06/17/2008
          Verb Crisis [Architecture Boogazine] Mario Ballesteros
          Review by Chris Warren

        • "Architectural responses to unprecedented conditions. Confronted by shifting densities and uncharted urban transformations, 'Verb Crisis' tackles the conflict between the limits of architectural design and the demands on the practice for updated relevance."

          If you haven't yet picked up the ongoing series of boogazines, we here at DBA highly recommend doing so. In addition to the high level of publishing quality we are used to seeing from Actar, the series offers a fresh accumulation of ideas, writings and projects in rapid-fire, content-full offerings. True to their name, the boogazines retain the finished quality of an architecture book, while coupling it with the timeliness of a magazine.

          In this sixth edition of the series, 'Verb Crisis' steps beyond the reporting of the architectural current and packs the volume with writings underpinned with a real sense of urgency. This is an edition largely devoted to understanding the awesome changes that are affecting the urban realm, and how, at the scale of rapidly expanding (and simultaneously developing) cities, the mire is further muddied by policy and politics as well as social, economic and environmental concerns. Also, as a publication devoted to the progressive nature of architecture, 'Crisis' recognizes the fact that the profession cannot sustain itself in this new world without a sea change in its methodology and outlook. While Verb usually strives to present a positivist attitude, this release builds itself around worthy self-examination and realism. As evinced by the selected authors and their experiences, crisis as a term appropriately marks the state of the practice of architecture and its impending need for an overhaul. It also raises several questions:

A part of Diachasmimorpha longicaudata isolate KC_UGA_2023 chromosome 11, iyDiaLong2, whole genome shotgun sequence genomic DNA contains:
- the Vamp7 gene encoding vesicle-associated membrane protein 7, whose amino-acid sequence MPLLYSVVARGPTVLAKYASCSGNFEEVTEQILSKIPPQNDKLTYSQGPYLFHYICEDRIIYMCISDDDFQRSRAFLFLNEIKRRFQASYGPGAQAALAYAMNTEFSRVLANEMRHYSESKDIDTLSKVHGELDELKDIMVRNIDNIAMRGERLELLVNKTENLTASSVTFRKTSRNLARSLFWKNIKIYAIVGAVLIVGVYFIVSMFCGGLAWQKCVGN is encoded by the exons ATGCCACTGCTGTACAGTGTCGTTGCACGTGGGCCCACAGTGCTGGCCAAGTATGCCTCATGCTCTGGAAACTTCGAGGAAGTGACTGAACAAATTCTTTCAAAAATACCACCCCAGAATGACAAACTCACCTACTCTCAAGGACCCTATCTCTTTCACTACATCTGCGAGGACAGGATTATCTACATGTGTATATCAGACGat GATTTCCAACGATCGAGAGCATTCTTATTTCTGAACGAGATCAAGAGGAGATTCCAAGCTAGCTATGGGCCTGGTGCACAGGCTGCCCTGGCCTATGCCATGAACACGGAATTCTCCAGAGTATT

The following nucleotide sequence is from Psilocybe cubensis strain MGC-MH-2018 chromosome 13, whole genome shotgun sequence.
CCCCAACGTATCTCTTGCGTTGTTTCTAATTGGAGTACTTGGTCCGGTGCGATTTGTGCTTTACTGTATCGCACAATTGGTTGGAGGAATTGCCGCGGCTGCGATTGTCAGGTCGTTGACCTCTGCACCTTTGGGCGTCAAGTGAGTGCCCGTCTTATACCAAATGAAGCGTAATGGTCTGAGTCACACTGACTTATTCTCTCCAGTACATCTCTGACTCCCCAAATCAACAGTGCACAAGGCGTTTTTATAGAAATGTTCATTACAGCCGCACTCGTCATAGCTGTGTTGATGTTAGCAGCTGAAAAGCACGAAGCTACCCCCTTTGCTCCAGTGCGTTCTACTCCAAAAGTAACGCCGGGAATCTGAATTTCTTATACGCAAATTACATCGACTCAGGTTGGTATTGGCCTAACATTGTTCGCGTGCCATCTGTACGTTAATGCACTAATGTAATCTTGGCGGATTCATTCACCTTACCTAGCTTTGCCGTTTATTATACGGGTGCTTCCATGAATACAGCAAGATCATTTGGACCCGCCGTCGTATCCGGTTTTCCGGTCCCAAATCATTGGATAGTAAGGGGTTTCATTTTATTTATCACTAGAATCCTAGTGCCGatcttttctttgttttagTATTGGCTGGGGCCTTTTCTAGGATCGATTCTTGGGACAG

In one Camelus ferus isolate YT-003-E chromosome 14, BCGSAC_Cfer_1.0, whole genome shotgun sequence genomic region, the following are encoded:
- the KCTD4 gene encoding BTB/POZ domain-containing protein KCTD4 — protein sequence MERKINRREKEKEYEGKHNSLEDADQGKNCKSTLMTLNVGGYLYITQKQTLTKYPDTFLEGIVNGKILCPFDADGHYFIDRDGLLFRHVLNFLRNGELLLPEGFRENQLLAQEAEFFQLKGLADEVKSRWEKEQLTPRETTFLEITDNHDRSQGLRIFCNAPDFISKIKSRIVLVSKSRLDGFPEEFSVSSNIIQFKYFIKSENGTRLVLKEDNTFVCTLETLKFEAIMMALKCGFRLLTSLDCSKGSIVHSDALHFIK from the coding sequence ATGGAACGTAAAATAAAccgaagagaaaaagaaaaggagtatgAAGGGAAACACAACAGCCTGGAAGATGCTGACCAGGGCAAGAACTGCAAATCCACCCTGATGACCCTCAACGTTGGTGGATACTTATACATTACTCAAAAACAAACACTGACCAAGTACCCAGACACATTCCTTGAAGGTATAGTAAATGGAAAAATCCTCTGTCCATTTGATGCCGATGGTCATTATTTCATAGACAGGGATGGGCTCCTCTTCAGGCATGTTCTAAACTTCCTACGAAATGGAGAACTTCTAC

Are architects capable of evolving to meet the needs of new development?

          How do we redefine ourselves?

          Is it possible that we have already become irrelevant?

          Through essays, project investigations and interviews with guest writers such as Alejandro Zaera-Polo, Jacob van Rijs, John May and Teddy Cruz, and through studies of the urban laboratories of Dubai, Madrid, Detroit and Tijuana among others, Verb Crisis will at the very least provoke thoughts on the architect's function and duty in the new world climate. As they see things, crisis breeds the necessity which spurs potential change and redefinition, "..the demands of crisis also represent unexpected possibilities, creating opportunities to work in extraordinary situations, as long as we are willing to immerse ourselves. Verb looks forward to what's next."

          Previous Verb boogazines: Processing
          Matters
          Connection
          Conditioning
          Natures

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